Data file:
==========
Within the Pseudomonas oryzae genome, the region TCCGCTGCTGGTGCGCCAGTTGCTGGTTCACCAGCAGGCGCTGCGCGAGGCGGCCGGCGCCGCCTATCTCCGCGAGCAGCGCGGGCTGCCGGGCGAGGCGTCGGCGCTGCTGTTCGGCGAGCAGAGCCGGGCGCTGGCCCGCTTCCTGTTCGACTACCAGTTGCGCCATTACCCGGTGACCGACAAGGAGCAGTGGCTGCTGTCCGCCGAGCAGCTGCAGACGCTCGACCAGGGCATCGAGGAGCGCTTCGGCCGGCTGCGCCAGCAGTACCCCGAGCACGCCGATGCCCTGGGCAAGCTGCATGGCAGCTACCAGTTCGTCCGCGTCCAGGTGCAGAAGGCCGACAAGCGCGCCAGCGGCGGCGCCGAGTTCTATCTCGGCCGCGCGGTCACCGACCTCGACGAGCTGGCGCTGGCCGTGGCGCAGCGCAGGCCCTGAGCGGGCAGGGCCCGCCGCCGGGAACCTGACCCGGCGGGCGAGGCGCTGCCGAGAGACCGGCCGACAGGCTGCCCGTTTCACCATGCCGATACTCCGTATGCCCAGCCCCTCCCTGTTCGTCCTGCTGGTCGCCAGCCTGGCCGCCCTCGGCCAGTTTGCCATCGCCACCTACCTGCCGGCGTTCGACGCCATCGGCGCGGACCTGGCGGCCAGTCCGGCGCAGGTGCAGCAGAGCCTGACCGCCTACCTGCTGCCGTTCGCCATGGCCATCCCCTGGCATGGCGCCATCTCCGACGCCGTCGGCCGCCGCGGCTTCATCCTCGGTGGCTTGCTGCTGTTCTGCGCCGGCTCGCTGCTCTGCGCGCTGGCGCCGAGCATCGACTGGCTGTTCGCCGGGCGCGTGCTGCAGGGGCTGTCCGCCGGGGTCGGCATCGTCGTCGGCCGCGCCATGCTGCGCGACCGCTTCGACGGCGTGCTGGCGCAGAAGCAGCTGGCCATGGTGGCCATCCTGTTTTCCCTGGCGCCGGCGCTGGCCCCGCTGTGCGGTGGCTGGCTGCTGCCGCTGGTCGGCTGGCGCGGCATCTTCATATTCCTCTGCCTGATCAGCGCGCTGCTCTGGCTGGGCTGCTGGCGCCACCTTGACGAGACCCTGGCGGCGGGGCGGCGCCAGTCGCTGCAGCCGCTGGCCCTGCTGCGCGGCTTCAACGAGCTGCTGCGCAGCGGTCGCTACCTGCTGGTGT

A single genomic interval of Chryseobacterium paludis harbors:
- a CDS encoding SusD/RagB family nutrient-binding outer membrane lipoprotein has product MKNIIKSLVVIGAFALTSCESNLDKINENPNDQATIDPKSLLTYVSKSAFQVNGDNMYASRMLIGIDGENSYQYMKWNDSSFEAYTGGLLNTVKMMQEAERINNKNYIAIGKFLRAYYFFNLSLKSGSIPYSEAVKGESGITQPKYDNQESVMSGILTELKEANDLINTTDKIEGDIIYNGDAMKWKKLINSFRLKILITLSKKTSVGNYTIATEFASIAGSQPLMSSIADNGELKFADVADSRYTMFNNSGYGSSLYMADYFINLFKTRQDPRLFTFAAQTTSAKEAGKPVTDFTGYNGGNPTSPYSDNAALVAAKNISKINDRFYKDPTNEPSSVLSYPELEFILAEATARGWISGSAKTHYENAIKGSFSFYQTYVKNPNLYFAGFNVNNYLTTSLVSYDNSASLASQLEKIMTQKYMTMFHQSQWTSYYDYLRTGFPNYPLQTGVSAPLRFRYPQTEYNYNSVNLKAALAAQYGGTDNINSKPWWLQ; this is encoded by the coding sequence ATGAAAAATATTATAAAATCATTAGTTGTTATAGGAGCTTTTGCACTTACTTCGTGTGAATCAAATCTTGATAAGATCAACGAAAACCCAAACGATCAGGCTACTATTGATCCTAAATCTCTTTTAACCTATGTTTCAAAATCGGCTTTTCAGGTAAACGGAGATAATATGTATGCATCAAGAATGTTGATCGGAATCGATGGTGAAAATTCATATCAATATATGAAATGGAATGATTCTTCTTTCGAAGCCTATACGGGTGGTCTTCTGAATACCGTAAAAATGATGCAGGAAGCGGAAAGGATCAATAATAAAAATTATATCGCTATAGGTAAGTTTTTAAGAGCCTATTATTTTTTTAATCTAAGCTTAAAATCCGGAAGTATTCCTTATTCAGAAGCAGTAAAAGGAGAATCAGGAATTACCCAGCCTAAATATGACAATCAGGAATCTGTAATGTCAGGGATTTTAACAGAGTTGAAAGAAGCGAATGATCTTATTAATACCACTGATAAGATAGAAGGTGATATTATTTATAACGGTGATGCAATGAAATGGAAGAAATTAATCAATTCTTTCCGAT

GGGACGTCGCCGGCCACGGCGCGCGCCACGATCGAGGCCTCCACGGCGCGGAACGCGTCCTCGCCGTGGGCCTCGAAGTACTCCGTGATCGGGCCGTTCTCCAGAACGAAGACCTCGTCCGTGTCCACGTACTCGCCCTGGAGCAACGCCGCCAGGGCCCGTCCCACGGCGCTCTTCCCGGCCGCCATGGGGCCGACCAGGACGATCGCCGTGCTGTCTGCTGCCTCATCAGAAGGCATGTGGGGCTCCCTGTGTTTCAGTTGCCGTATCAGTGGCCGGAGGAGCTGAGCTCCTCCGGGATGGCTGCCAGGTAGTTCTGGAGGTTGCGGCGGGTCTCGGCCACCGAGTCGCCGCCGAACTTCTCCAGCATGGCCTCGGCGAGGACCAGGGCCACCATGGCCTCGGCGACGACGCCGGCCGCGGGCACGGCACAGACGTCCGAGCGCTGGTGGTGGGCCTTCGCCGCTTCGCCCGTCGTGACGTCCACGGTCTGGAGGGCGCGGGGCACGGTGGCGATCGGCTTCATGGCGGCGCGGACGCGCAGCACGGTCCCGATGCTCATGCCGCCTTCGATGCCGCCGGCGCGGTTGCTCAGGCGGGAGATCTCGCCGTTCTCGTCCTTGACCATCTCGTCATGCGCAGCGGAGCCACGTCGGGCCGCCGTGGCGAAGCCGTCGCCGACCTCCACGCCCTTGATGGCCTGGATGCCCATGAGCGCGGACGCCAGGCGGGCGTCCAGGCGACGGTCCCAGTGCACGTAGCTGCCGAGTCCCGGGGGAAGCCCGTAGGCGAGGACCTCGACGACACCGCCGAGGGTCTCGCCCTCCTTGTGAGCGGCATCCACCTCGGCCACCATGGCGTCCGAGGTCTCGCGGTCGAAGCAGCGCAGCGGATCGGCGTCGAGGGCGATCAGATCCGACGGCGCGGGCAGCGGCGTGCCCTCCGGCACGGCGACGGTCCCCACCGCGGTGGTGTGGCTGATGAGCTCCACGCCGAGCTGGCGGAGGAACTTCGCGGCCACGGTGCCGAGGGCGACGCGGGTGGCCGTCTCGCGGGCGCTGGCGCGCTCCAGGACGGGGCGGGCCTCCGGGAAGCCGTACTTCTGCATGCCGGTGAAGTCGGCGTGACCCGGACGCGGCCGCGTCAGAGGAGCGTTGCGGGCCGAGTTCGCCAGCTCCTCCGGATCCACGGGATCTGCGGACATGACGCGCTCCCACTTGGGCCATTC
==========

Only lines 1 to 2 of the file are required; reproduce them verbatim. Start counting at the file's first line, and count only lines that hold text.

Within the Pseudomonas oryzae genome, the region TCCGCTGCTGGTGCGCCAGTTGCTGGTTCACCAGCAGGCGCTGCGCGAGGCGGCCGGCGCCGCCTATCTCCGCGAGCAGCGCGGGCTGCCGGGCGAGGCGTCGGCGCTGCTGTTCGGCGAGCAGAGCCGGGCGCTGGCCCGCTTCCTGTTCGACTACCAGTTGCGCCATTACCCGGTGACCGACAAGGAGCAGTGGCTGCTGTCCGCCGAGCAGCTGCAGACGCTCGACCAGGGCATCGAGGAGCGCTTCGGCCGGCTGCGCCAGCAGTACCCCGAGCACGCCGATGCCCTGGGCAAGCTGCATGGCAGCTACCAGTTCGTCCGCGTCCAGGTGCAGAAGGCCGACAAGCGCGCCAGCGGCGGCGCCGAGTTCTATCTCGGCCGCGCGGTCACCGACCTCGACGAGCTGGCGCTGGCCGTGGCGCAGCGCAGGCCCTGAGCGGGCAGGGCCCGCCGCCGGGAACCTGACCCGGCGGGCGAGGCGCTGCCGAGAGACCGGCCGACAGGCTGCCCGTTTCACCATGCCGATACTCCGTATGCCCAGCCCCTCCCTGTTCGTCCTGCTGGTCGCCAGCCTGGCCGCCCTCGGCCAGTTTGCCATCGCCACCTACCTGCCGGCGTTCGACGCCATCGGCGCGGACCTGGCGGCCAGTCCGGCGCAGGTGCAGCAGAGCCTGACCGCCTACCTGCTGCCGTTCGCCATGGCCATCCCCTGGCATGGCGCCATCTCCGACGCCGTCGGCCGCCGCGGCTTCATCCTCGGTGGCTTGCTGCTGTTCTGCGCCGGCTCGCTGCTCTGCGCGCTGGCGCCGAGCATCGACTGGCTGTTCGCCGGGCGCGTGCTGCAGGGGCTGTCCGCCGGGGTCGGCATCGTCGTCGGCCGCGCCATGCTGCGCGACCGCTTCGACGGCGTGCTGGCGCAGAAGCAGCTGGCCATGGTGGCCATCCTGTTTTCCCTGGCGCCGGCGCTGGCCCCGCTGTGCGGTGGCTGGCTGCTGCCGCTGGTCGGCTGGCGCGGCATCTTCATATTCCTCTGCCTGATCAGCGCGCTGCTCTGGCTGGGCTGCTGGCGCCACCTTGACGAGACCCTGGCGGCGGGGCGGCGCCAGTCGCTGCAGCCGCTGGCCCTGCTGCGCGGCTTCAACGAGCTGCTGCGCAGCGGTCGCTACCTGCTGGTGT

A single genomic interval of Chryseobacterium paludis harbors: